We went to the Lifeway Store at Cool Springs for Todd Starnes’ book signing. Todd is a self-described gun-toting, chicken-eating son of a Baptist. I came home with an autographed copy of Dispatches from Bitter America and started reading right away. I came across Todd’s account of dining at the Red Arrow Diner in Manchester, NH. As he finished his cheese burger, the waitress asked if he’d like desert. “Sure. How about some sweet potato pie?”
“Honey, that’s a southern dessert. You’re in New Hampshire. “
“What would you suggest?”
“How about some whoopee?”
“Excuse me?” he asked, nearly choking on his burger. After she whacked him with the menu, she explained whoopee is a pie.
I turned to my Yankee husband and asked if he’d ever had one and exactly what kind of pie it is. He explained it is sort of like the southern delicacy (t.-in.-c.), Moon Pie, chocolate cake with a fluffy filling. He told me his mom made them for him when he was a kid. Rose LeBlanc is 92 and living in Christian Care Center. She would share her recipe with me if dementia hadn’t taken that memory. So I’ve been on the web searching and reading recipes. I found one originating with someone’s grandmother from Maine, one from Epicurious, one from Food Network and several others. I decided to combine, add, change and come up with a recipe that read like a winner to me. We enjoyed them and hope you will too.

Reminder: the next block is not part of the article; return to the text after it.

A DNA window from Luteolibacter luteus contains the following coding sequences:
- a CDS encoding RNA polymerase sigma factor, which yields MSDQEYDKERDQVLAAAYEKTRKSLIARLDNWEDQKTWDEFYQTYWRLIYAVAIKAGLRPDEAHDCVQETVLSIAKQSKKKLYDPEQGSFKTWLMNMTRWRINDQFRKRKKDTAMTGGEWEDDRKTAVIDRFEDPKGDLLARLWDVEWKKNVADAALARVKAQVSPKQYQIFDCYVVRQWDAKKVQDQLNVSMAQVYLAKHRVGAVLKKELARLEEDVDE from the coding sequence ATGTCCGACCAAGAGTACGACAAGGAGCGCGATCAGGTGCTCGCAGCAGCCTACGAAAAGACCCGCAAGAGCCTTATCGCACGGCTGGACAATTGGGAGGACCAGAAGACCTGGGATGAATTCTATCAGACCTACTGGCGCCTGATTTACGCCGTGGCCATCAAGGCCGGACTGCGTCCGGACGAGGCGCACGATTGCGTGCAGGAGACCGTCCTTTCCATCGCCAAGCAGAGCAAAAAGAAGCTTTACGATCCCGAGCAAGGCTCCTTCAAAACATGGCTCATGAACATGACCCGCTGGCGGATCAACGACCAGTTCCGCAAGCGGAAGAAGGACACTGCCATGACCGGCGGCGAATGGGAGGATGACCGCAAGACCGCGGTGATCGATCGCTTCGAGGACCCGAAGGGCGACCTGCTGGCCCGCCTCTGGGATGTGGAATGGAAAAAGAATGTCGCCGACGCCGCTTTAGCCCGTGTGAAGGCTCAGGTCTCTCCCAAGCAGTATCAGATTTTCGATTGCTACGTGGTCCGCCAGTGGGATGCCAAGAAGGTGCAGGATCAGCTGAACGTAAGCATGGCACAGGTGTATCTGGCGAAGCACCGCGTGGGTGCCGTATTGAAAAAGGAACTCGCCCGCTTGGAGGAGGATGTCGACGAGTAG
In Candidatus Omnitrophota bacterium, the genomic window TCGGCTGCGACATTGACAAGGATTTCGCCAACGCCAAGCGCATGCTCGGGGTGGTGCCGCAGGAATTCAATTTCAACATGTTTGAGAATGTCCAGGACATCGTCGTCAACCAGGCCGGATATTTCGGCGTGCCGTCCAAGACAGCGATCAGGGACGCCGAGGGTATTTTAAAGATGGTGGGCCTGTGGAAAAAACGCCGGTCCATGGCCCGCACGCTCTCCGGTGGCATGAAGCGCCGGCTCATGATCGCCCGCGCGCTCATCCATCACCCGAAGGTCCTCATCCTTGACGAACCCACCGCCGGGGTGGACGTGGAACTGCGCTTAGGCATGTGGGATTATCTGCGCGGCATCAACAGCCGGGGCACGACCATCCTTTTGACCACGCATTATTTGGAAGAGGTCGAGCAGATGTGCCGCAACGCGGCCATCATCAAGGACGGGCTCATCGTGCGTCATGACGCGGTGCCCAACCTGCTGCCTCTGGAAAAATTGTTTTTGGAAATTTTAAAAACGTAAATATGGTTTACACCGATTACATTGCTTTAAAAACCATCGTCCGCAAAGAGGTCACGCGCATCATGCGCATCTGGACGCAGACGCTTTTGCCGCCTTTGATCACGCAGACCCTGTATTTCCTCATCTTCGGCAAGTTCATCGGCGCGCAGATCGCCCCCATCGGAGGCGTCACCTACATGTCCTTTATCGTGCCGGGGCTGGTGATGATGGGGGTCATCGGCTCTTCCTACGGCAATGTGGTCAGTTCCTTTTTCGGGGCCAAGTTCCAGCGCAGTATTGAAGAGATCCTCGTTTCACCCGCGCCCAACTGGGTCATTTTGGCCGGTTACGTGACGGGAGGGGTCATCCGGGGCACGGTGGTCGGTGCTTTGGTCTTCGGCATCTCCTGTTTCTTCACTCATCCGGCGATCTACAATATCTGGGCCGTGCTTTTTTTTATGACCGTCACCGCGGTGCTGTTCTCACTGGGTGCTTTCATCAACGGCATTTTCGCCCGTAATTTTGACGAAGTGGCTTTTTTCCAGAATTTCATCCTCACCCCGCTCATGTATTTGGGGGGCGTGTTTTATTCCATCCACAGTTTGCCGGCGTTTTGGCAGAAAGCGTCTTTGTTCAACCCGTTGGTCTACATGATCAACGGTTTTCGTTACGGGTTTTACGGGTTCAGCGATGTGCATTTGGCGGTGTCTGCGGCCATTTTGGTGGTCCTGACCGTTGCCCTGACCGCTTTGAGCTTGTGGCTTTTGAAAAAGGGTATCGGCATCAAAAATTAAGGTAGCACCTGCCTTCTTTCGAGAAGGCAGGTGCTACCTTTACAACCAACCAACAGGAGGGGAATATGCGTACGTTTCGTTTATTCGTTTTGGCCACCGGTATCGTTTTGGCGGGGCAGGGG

1 stick butter
1 cup sugar (some recipes call for brown sugar)
1 large egg
1 cup buttermilk (some recipes call for milk)
1 teaspoon vanilla
2 cups all purpose flour
1 teaspoon each soda, baking powder, salt (some recipes only baking soda and salt)
½ cup cocoa (some recipes call for 5 tablespoons)
Preheat oven to 350* Grease 1 large cookie sheets.
Whisk together flour, cocoa, baking soda, baking powder, salt. In a small bowl stir buttermilk and vanilla together. Beat together butter and sugar for about 3 minutes, until pale and fluffy; add egg. Alternate adding small batches of flour mixture and milk mixture, scrapping sides of the bowl as you mix. Spoon ¼ cup mounded batter on cookie sheet. Bake for 12 minutes, or until cake bounces back when touched. Set on rack to cool.
• 1 stick (1/2 cup) unsalted butter, softened
• 1 1/4 cups confectioners’ sugar
• 2 cups marshmallow cream
• 1 teaspoon vanilla
Beat butter and sugar until pale and fluffy, add marshmallow cream and vanilla and whip until blended.
Cool pies and frost the flat side and top with the flat side of another pie.
Jerry says these taste authentic. He remembers the whoopee served on special occasions. I think they are very rich and delicious and worth the effort. Go easy on how many you eat, you could go into a sugar coma.
I recommend Todd’s book as well!